Catholic Charities USA

Noel Castellanos
Chief Executive Officer
Christian Community Development Agency

Rev. Jennifer Butler
Faith in Public Life

Timothy Collins
Executive Director (retired)
Catholic Campaign for Human Development
U.S. Conference of Catholic Bishops

Francis X. Doyle
Associate General Secretary (retired)
U.S. Conference of Catholic Bishops

Rev. Richard Cizik
New Evangelical Partnership for the Common Good

Amb. Thomas P. Melady
U.S. Ambassador to the Holy See (retired)
President Emeritus, Sacred Heart University

Miguel Diaz
U.S. Ambassador to the Holy See (retired)
University Professor of Faith and Culture
University of Dayton

Rev. Dr. Cynthia Hale
Ray of Hope Christian Church
Decatur, Georgia

Stephen Schneck
Institute for Policy Research and Catholic Studies

J. George Reed
Executive Director
North Carolina Council of Churches

Brian McLaren
Christian author and activist

Sisters of Mercy of the Americas
Leadership Team

Rev. Michael Livingston
Past President
National Council of Churches

Eli S. McCarthy
Director of Justice and Peace
Conference of Major Superiors of Men

Marie Dennis
Pax Christi International

Rev. Troy Jackson
Ohio Prophetic Voices
Cincinnati, Ohio

Rev. Tim Ahrens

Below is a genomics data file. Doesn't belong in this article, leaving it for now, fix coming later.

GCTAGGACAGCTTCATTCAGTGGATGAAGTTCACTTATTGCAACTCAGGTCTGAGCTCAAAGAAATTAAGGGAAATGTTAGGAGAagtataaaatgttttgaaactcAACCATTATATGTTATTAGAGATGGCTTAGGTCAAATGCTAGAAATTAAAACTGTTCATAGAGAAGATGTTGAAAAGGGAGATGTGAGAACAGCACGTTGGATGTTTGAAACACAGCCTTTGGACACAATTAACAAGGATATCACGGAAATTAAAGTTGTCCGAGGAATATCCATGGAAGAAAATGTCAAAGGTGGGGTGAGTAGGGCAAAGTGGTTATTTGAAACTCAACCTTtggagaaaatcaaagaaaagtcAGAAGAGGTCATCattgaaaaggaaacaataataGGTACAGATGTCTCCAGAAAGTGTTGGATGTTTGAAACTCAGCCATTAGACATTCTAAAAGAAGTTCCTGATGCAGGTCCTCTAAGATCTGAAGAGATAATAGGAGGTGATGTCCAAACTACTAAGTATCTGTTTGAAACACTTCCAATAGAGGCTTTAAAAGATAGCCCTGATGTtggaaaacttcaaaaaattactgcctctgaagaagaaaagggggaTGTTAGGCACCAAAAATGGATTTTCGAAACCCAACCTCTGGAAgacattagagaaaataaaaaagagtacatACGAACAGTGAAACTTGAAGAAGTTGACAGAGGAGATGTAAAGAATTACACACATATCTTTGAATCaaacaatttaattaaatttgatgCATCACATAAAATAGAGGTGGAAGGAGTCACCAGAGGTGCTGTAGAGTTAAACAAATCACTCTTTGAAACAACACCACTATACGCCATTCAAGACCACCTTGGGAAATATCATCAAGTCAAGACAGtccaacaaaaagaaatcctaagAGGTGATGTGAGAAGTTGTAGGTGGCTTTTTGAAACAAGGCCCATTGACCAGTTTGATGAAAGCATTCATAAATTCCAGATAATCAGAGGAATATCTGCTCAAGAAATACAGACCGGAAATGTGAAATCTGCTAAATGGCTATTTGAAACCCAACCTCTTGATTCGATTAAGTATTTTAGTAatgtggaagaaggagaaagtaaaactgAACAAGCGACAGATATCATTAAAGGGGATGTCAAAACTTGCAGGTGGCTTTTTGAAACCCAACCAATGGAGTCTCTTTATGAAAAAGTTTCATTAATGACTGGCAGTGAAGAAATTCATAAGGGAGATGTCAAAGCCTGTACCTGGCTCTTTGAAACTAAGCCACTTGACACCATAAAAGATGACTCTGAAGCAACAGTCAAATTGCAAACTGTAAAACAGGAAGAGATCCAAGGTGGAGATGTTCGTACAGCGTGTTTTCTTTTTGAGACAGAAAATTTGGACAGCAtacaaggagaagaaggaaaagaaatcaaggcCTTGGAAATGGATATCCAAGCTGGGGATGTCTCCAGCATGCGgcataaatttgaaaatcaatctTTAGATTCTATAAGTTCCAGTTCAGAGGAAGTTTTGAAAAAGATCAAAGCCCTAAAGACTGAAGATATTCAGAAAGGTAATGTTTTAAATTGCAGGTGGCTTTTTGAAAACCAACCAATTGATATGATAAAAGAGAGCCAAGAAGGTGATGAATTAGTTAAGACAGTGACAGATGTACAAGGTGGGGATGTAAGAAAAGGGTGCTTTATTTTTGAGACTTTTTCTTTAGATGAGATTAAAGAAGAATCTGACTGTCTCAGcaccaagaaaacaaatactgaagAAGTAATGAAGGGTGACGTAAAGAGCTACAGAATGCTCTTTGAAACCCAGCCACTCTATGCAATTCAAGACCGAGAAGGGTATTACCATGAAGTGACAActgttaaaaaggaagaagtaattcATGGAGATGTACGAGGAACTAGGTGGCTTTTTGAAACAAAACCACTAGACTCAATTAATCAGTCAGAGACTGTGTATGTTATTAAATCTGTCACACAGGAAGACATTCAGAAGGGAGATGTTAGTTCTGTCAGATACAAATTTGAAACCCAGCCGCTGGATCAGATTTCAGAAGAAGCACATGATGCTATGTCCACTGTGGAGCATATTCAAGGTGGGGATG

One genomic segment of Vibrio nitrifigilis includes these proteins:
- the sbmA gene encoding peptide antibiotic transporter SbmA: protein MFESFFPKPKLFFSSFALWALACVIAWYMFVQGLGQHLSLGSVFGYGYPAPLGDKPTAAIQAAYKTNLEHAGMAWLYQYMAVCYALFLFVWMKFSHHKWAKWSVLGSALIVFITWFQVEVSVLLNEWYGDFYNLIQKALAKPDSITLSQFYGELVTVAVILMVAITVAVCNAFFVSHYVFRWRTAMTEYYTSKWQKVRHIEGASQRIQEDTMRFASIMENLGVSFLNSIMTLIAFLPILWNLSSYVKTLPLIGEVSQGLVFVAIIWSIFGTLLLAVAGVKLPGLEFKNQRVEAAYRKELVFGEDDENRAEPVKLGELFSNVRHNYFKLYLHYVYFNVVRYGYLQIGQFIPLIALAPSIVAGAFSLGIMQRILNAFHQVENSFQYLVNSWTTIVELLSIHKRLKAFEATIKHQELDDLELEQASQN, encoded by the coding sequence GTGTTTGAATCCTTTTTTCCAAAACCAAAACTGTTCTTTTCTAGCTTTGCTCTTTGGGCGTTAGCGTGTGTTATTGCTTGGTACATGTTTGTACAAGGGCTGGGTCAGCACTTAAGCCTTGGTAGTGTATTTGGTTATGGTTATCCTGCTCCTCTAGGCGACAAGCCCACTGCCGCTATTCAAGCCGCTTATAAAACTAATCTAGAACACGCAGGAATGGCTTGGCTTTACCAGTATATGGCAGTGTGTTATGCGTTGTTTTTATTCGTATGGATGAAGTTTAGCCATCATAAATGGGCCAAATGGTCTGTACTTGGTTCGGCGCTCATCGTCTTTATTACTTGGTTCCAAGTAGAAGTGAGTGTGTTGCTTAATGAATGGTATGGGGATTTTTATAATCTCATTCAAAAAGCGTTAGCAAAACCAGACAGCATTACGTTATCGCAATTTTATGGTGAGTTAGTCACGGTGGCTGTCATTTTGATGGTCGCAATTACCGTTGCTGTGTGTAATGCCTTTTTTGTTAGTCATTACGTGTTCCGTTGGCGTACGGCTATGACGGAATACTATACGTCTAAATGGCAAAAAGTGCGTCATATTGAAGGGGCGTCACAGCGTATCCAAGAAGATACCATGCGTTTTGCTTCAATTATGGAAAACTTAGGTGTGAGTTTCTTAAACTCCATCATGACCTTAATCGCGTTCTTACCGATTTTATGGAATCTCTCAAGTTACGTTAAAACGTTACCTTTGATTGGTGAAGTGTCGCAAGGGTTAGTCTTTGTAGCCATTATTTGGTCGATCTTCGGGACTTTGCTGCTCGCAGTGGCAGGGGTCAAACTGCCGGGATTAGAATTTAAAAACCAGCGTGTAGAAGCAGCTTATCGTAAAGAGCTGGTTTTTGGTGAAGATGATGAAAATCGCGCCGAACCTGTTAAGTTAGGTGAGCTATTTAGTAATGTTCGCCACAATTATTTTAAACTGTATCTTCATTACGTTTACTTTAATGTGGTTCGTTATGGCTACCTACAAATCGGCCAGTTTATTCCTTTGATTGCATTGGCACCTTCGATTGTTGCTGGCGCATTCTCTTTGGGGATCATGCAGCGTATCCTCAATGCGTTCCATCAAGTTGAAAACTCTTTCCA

Senior Minister
First Congregational Church
Columbus, Ohio

Rev. Dr. Kendrick Curry
Pennsylvania Avenue Baptist Church
Washington, DC

Rev. Dr. Marshall Hatch, Sr.
New Mount Pilgrim Missionary Baptist Church
Chicago, Illinois

Kit Danley
Founder and President
Neighborhood Ministries
Phoenix, Arizona

Rev. Chuck Currie
Minister, Sunnyside Church and University Park Church
Portland, Orego

Dominican Sisters of Houston
Houston, Texas

Rev. Dr. John Brisco
Bank Street Memorial Baptist Church
Norfolk, Virginia

S. Maxine Johnson
New Destiny Bible Fellowship
Camp Springs, Maryland

Sr. Rose Marie Tresp
Director of Justice
Sisters of Mercy South Central
Belmont, North Carolina

Sister Rosemary Welsh, RSM, RN
Executive Director
Casa de Misericordia/Domestic Violence Shelter
Laredo, Texas

Terry Lynch
Executive Director
The Downtown Cluster of Congregations
Washington, DC

Bishop Michael Kelsey
New Samaritan Baptist Church
Washington, DC

Minister Mack Baugh
Pennsylvania Avenue Baptist Church
Washington, DC

Debra James
Senior Pastor
Zion Hill Baptist Church
Washington, DC

Pastor Bruce Jones
First Baptist Church
Louisa, Virginia

Dr. James C. Perkins
Greater Christ Baptist Church
Detroit, Michigan

Fr. Rafael Garcia, S.J.
Immaculate Conception Church
Albuquerque, New Mexico

Marva Riley
Pennsylvania Avenue Baptist Church
Washington, DC

Pastor Calvin A. Durham
New Hope Church of God in Christ
Norfolk, Virginia

Pastor Orlando Bego
CenterPoing Baptist Church
Camp Springs, Maryland

Rev. William L. Coop, H.R.
MidCoast Presbyterian Church
Topsham, Maine

Rev. Sandy Huber
Discipleship Minister
Powell United Methodist Church
Lewis Center, Ohio

Rev. Mark Greiner
Takoma Park Presbyterian Church
Takoma Park, Maryland

Fr. Daniel McLaughlin, M.M.
Arlington, Massachusetts

Christine Thompson, M.Div.
Zion Personal Esentials Pantry
Monona, Wisconsin

Rev. Emily Bowen
Brightwood Christian Church
Springfield, Missouri

Pastor Susan Stonestreet
United Christian Church
Lincolnville, Maine

Pastor Bob Hake
Orangewood Church of the Nazarene
Phoenix, Arizona

Adam Estle
Social Justice and Missions Pastor
Orangewood Chuch of the Nazarene
Phoenix, Arizona

Rev. Sean Carroll, S.J.